"On one hand, prohibiting guns in bank lobbies would seem like a no-brainer. Of the bank robberies in Wisconsin during 2010, 83% involved the robber showing a weapon or threatening to use one, according to the Community Bankers of Wisconsin.
"However, the law is written in such a way that banks and other businesses that post 'no guns' signs run a legal risk of being found liable for damages if someone is injured when a gun is discharged on the business premises. The law gives immunity from liability to businesses that do not post a concealed-weapons notice, but does not protect from liability businesses that prohibit concealed weapons in their premises by posting an appropriate notice, according to a memo the Community Bankers Association sent to its members."
Churches, bars, and other venues face the same legal exposure if they would prefer patrons to check their guns at the door.
I may have gotten a taste of the future of American banking during a vacation in Italy in 2009. I hadn't been able to get Euros from my bank at home before I left, so my plan was to exchange dollars for Euros as soon as I got to Italy. Knowing that the exchange rate at airports is generally less favorable than exchange rates elsewhere, I and the three other members of our family on the trip went looking for a bank the morning after we landed.
At every bank we found, customers had to use a security entrance of one sort or another. At the first bank, we couldn't figure out how the portal (I can't call it a door) worked. At the second, we had to remove all our metal items -- belts, coins, etc. -- outside the bank and place them into lockers on the street. Then we had to enter a small cubicle one at a time; the cubicle had sliding glass doors at either end that were controlled by someone inside the bank.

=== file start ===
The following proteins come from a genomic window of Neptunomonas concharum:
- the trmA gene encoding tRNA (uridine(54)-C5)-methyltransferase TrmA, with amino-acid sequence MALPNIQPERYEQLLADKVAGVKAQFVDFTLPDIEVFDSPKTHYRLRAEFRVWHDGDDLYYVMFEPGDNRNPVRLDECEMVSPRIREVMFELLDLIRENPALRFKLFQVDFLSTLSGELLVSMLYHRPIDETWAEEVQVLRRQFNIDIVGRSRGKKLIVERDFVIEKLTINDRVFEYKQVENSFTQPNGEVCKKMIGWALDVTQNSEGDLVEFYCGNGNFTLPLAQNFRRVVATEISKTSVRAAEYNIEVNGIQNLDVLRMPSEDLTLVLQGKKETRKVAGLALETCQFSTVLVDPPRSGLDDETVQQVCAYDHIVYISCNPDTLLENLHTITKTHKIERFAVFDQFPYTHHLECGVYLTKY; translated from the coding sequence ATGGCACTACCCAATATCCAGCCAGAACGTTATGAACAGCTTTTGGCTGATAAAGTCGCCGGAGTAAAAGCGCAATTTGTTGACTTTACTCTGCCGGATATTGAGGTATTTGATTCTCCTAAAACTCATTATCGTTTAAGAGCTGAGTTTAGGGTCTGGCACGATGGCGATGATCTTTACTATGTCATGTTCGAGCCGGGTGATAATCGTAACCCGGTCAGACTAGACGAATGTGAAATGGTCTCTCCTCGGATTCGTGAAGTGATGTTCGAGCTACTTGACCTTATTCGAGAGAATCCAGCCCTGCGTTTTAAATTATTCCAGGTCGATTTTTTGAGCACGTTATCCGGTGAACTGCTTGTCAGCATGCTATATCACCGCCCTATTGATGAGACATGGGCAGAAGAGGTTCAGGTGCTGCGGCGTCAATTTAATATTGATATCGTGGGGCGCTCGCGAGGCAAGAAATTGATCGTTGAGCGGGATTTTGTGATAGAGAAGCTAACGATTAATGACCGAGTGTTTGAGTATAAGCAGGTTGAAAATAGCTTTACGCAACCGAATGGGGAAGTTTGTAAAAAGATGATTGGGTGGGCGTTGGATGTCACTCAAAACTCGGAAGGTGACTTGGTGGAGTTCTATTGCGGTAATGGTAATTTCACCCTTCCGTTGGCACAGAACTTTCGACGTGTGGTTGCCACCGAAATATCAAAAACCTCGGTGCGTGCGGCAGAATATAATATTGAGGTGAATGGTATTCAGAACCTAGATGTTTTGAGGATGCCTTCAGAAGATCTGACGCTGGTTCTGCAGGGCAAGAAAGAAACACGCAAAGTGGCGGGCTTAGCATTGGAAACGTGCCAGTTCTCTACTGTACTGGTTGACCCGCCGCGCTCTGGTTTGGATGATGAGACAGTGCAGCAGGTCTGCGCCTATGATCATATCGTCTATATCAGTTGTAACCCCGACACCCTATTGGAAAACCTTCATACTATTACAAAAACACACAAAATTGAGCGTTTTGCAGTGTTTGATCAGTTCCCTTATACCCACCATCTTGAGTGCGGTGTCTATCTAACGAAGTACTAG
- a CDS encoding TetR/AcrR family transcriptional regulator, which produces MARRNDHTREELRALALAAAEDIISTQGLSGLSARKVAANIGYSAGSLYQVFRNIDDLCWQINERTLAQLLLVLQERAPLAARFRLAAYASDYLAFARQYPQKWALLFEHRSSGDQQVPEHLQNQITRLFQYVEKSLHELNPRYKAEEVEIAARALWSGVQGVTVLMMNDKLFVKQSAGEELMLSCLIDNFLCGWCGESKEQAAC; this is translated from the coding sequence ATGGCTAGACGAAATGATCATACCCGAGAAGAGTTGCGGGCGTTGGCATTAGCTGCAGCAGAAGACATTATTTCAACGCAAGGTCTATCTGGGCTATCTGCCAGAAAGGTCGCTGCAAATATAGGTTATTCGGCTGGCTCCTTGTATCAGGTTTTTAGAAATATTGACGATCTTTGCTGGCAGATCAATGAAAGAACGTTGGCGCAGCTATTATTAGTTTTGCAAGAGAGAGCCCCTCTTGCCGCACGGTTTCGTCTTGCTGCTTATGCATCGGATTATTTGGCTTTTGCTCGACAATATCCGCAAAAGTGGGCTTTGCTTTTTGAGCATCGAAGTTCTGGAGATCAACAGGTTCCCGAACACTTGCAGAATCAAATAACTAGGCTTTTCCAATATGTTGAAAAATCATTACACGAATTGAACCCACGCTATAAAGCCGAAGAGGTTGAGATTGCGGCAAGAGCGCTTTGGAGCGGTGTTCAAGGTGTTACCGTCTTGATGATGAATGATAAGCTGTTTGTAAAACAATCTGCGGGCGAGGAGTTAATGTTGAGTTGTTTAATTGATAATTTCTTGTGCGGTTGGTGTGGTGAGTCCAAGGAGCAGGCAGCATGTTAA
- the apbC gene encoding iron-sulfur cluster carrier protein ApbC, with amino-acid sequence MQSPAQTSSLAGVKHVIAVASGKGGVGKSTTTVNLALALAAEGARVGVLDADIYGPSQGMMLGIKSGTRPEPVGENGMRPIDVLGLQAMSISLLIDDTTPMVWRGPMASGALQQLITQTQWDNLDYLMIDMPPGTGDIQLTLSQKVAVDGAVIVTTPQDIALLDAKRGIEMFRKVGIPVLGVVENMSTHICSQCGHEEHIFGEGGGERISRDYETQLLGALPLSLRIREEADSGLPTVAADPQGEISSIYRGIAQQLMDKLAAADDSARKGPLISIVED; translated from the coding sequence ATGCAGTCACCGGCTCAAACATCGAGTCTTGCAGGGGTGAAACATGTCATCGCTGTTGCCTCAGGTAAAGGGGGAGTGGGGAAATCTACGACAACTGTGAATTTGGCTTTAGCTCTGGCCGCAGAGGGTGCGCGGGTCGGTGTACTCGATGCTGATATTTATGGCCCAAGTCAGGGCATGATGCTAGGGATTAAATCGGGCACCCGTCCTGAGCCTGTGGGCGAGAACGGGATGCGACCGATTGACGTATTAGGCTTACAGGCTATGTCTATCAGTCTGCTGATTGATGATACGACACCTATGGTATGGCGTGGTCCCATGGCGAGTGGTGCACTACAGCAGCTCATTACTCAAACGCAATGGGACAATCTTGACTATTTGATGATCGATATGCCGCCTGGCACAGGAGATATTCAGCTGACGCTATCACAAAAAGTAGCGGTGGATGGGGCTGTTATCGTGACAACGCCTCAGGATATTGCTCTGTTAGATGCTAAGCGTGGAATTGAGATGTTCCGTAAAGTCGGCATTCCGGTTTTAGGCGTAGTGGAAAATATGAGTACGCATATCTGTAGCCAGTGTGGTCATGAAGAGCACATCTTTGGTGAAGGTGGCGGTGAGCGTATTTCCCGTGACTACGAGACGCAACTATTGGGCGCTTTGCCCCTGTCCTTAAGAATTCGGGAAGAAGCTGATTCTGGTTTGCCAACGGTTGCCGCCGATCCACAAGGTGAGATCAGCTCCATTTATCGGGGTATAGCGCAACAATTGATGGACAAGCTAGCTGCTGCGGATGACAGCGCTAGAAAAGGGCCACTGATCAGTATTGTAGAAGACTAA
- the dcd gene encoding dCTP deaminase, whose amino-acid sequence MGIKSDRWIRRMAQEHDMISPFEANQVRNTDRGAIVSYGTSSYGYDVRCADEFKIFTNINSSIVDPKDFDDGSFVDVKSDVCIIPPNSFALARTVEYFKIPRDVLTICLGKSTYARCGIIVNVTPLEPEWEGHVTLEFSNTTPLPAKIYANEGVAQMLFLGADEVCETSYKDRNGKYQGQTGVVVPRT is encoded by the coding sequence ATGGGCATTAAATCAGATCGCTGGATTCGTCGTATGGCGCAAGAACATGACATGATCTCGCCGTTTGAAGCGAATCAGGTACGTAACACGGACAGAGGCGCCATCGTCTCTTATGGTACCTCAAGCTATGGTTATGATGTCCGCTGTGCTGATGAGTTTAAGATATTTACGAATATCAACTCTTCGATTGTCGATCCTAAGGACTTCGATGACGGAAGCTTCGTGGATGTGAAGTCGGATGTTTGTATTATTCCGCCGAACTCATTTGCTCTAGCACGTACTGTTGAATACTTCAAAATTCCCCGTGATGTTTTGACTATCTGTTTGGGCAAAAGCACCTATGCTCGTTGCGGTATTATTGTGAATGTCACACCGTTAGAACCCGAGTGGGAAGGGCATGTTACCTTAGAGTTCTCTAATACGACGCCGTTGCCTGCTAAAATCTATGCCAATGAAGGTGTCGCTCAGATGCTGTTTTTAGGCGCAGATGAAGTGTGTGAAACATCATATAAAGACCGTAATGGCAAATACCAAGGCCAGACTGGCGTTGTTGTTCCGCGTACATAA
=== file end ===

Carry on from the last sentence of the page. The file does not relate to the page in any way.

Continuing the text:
Maybe this is just a feature of Italian banks, but clearly, dealing with individual consumers inside the bank was not something they particularly enjoy doing. They dealt with my brother-in-law Gary's exchange first, then an Italian customer who came in after us, then finally me; there was only one person in the bank handling us customers, and she was very slow about it. Very. Very. Slow. But that's beside the point.
When it came time for us to leave, it was through that same glassed-in cubicle. The Italian customer was long gone, but Gary, Patty, and Chris had waited inside for me. Gary left second-to-last; the door to the street caught only partly open, but he was able to squeeze through. I went through last, and the doors stuck closed with me trapped in the cubicle.
The banking employees were annoyed, but in no way alarmed or apologetic. Indeed, they showed the same lack of interest that we had seen throughout our banking experience. Nobody came over to check the door, which leads me to believe that there was nothing new about the doors getting stuck and they knew that resetting the controls or whatever they were doing inside the bank would eventually work. And eventually it did.
But I've never bothered to step inside a European bank since. I'm no claustrophobe, but I'd rather pay the ATM fee.
Of course, gun controls are stricter in Europe, but they have more experience with terrorism (and the mafia) over there, and have learned to live with certain security measures that are still strange to us Americans.
As long as our gun-happy, tea partisan, careless legislators can't tell the difference between a bank and a barn, we may have to get used to them before long.